Students are required to memorize facts. They may do a lab with earthworms where they generate hypotheses, conduct investigations and assess results, but for every one day spent on an activity like that, three to four days are spent in lecture and reading. Students are expected to know how an earthworm relates to other species, how it is classified, how it reproduces, and how it moves. They are required to memorize the anatomy of an earthworm and label it on a chart. Therefore, a large percentage of what is expected is memorization. Students sometimes (rarely) are asked to evaluate, synthesize, or create.

Much of the instruction down in class is lecture, read, worksheet format, though I have been actively trying to move toward a more constructivist approach where students become problem solvers. I’ve changed many of the lab worksheets to include open ended questions, where students have to think of how they can answer the question within the scientific method. I’ve removed many of the “recipes” in the labs to allow for more creativity and thought as students are required to essentially devise their own experiments. It seems as though both me and the students are learning with this approach, the labs don’t always go smooth and students often get off track. In this sense, students occasionally face ill-structured challenges and are expected to refine their problem as well as solve it.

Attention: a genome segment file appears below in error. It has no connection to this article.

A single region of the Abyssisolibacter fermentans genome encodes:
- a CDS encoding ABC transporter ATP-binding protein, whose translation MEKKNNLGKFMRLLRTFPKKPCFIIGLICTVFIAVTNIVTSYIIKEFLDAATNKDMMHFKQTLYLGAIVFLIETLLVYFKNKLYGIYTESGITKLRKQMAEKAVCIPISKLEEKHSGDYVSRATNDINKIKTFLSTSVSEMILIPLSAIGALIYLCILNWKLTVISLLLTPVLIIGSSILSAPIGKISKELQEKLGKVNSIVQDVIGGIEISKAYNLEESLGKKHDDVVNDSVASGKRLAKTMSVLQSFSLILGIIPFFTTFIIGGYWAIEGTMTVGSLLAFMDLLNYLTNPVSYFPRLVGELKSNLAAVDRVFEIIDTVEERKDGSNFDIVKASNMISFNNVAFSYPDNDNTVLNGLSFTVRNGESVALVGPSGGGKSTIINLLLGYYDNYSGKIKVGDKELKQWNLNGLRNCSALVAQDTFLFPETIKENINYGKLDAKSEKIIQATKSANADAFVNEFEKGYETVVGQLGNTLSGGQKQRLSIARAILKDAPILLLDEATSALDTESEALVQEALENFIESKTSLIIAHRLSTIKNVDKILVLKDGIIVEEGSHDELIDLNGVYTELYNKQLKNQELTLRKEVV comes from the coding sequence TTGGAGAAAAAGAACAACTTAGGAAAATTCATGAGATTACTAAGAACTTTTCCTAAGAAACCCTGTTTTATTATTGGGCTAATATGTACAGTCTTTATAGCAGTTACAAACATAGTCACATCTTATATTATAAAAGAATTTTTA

The majority of the instruction and the majority of the labs still direct students toward a right or wrong answer. Even in the earthworm activity discussed earlier there is a right answer: earthworms prefer dark, moist, and cool environments. So even though the process is somewhat aligned with constructivist principles, the problems presented to learners tend to have right answers, correct solutions that the students are expected to eventually reach.

Assessing Intentionality

Before each unit, students are presented with goals of the unit, for instance in the unit on worms, students are given a list of objectives: define a worm, be able to identify the parts of a worm, list the parts of a worm, and describe a worm’s lifestyle. For this unit, as well as others, learners are generally engaged in activities that contribute to the attainment of specified goals.